Pitzer College faculty have voted to suspend a study abroad program in Israel, sparking widespread controversy over what is believed to be the nation’s first such campus action in support of Palestinian rights.
The program with the University of Haifa is tiny — only 11 students have participated since it began in 2007 — but its potential suspension has sparked outsized response from those who hail it as a human rights breakthrough and others who say it unfairly singles out Israel and denies academic opportunities to Pitzer students.
Faculty and students on a college governing council will vote next semester on whether to support last month’s faculty decision at the small liberal arts college in Claremont. Last week, Pitzer President Melvin L. Oliver condemned the vote at the governing council meeting, saying it was a repudiation of the college’s educational mission to promote intercultural understanding.
But Daniel Segal, the anthropology and history professor who spearheaded the motion, said the college should stand against Israel’s restrictions on academic exchange, including a 2017 law to bar entry to those who support boycotts, divestment or sanctions against the Jewish state. The faculty motion calls for the study abroad program to be resumed only after Israel ends its entry restrictions based on “ancestry and/or political speech” and begins to grant visas for exchanges to Palestinian universities on a “fully equal basis”to those it grants for exchanges to Israeli ones.
Segal, who is Jewish, said his tradition’s ethics obliged him to support the human rights not only of Jews but of all people.
The recent faculty vote marked the latest controversy at Pitzer over the Israeli-Palestinian conflict. Last year, the Pitzer Student Senate voted to bar the use of student funds for goods or services provided by five firms, including Caterpillar and Hewlett-Packard, that the students believed were complicit in suppressing Palestinian rights. But Oliver and college trustees nullified the vote in what they acknowledged was an unprecedented move against student autonomy.
The Pitzer faculty also voted last month to oppose that action by Oliver and the trustees.
Ron Robin, president of the University of Haifa, said it was particularly ironic that faculty chose to target the study abroad program on his campus because it is the most diverse in Israel, with the proportion of Arab students — 35% — higher than the Arab population in Israel at large. His said the university’s social mission is to create a broad middle class inclusive of all religions, races and ethnicities.
“We have Jews and Arab faculty and students coexisting and this seems to contradict the narrative about Israel as an apartheid state,” Robin said in an interview. “We hope we’re a crystal ball of what Israeli society could look like.”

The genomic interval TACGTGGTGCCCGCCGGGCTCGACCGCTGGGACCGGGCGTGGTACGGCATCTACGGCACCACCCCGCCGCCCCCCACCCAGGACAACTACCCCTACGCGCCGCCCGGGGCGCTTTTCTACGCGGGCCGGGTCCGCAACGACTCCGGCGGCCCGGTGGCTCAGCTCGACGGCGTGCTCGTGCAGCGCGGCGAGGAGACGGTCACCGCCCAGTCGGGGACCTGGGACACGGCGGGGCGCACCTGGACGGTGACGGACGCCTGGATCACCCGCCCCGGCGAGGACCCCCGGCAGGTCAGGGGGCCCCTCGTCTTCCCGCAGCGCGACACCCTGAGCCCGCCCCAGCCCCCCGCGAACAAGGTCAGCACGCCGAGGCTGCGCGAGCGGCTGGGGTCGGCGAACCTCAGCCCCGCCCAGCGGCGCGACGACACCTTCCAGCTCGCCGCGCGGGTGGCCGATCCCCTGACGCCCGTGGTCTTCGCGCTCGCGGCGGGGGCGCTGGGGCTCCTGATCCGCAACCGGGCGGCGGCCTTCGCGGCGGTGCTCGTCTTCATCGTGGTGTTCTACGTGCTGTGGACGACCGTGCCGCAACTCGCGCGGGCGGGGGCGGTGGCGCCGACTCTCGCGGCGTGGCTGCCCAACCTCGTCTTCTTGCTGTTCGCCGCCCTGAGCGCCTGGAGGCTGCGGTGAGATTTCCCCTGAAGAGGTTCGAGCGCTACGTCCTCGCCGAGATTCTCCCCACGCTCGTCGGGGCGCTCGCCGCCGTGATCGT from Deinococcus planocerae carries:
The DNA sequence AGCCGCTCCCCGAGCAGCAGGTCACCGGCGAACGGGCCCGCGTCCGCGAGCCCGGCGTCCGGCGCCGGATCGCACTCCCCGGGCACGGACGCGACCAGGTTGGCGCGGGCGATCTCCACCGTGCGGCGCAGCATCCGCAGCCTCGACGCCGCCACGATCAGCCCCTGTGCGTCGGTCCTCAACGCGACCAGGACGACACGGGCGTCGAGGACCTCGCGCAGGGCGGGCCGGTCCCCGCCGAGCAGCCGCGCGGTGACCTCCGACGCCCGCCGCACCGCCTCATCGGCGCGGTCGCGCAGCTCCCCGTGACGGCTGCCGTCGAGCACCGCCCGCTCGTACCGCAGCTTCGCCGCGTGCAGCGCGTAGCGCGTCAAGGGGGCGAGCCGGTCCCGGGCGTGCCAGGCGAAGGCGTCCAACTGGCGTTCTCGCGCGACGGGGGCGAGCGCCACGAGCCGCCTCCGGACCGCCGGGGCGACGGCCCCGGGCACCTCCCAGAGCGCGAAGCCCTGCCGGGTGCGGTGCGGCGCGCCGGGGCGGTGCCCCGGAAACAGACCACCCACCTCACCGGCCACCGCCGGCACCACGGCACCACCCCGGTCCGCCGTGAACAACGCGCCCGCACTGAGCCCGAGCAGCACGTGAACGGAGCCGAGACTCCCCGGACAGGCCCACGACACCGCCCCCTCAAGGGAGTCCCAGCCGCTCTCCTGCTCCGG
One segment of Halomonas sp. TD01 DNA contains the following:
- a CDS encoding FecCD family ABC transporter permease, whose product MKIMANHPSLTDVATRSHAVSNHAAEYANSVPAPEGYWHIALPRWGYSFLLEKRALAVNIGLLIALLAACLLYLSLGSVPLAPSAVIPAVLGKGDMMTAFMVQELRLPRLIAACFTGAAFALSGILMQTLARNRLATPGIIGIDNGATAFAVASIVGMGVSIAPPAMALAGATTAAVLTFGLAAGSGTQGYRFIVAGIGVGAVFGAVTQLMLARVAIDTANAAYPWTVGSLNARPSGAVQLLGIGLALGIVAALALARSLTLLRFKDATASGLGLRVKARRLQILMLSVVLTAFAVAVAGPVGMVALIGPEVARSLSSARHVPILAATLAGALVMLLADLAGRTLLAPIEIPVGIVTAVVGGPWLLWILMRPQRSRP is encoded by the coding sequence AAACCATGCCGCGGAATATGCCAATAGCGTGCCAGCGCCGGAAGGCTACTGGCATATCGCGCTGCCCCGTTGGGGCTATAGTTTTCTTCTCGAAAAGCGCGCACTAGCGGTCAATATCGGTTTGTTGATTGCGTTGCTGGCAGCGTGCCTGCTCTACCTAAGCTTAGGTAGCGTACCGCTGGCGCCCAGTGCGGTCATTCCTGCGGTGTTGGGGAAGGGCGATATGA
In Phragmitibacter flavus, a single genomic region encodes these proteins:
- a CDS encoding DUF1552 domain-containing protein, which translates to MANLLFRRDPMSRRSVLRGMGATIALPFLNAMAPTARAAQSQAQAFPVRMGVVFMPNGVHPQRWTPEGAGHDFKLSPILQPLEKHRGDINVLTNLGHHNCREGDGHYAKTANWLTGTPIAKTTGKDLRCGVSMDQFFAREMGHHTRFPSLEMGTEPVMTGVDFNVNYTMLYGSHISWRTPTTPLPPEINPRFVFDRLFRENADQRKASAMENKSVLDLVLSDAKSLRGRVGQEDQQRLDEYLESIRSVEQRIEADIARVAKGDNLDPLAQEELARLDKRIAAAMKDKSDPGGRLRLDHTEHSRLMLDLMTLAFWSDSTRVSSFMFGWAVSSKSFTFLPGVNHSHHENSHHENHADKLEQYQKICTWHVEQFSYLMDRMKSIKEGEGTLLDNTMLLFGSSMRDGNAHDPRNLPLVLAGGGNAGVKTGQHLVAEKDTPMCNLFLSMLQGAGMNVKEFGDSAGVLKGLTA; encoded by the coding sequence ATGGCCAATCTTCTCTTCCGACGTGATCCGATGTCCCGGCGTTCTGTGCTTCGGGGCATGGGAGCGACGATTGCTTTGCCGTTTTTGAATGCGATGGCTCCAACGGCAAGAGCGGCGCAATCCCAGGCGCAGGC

Students at Pitzer haven’t made a lot of use of the program. None have participated in it since 2016, a college spokeswoman said.
Claire Wengrod, a senior majoring in political studies and member of the college Faculty Executive Committee, said the program should remain an option for students. She and other student senators are sponsoring a resolution to oppose suspension of the program, criticizing faculty for not consulting students first. The Student Senate is set to vote Sunday.
“I support students having the choice where they want to study,” Wengrod said. “I don’t think it’s right for the school or faculty to prevent students from doing it.”
But Lea Kayali, president of Students for Justice in Palestine at the Claremont Colleges consortium of Pitzer and four other undergraduate campuses, said her organization feels differently.
“We are really ecstatic to see the faculty supporting Palestinian students and all those effected by Israel’s atrocious border and visa policies,” she said in an email. “For us, it is time that the college stand in support of students denied educational experiences in occupied Palestine.”
In the past two years, Israel’s restrictions on visas have sharply decreased the number of international academics at Palestinian universities, jeopardizing their programs, according to the Committee on Academic Freedom of the Middle East Studies Assn. of North America. But the Israeli Supreme Court recently ruled that a student’s political views alone could not be used to deny entry for studying in Israel.
Advocates for Israel said they feared the Pitzer action could embolden faculty on other campuses to follow suit. AMCHA Initiative, a California-based nonprofit that fights anti-Semitism on college campuses, this week launched a national campaign with 100 other organizations to urge college leaders to condemn faculty who promote academic boycotts of Israel.
AMCHA organized a similar effort in 2013 after the American Studies Association endorsed an academic boycott of Israel.
“Curtailing student academic freedom and educational opportunities for political reasons is reprehensible and a very dangerous precedent,” said Tammi Rossman-Benjamin, the nonprofit’s director.
Oliver, in his remarks to the college council, said that Pitzer continues exchanges with countries such as China and Nepal with “significant human rights abuses.”
“We need to reject this restriction and double down on our engagement with communities we disagree with, whose political systems we decry, and where discrimination and bias are endemic,” he said.
Segal said concerns about singling out Israel should not be used to impede social justice.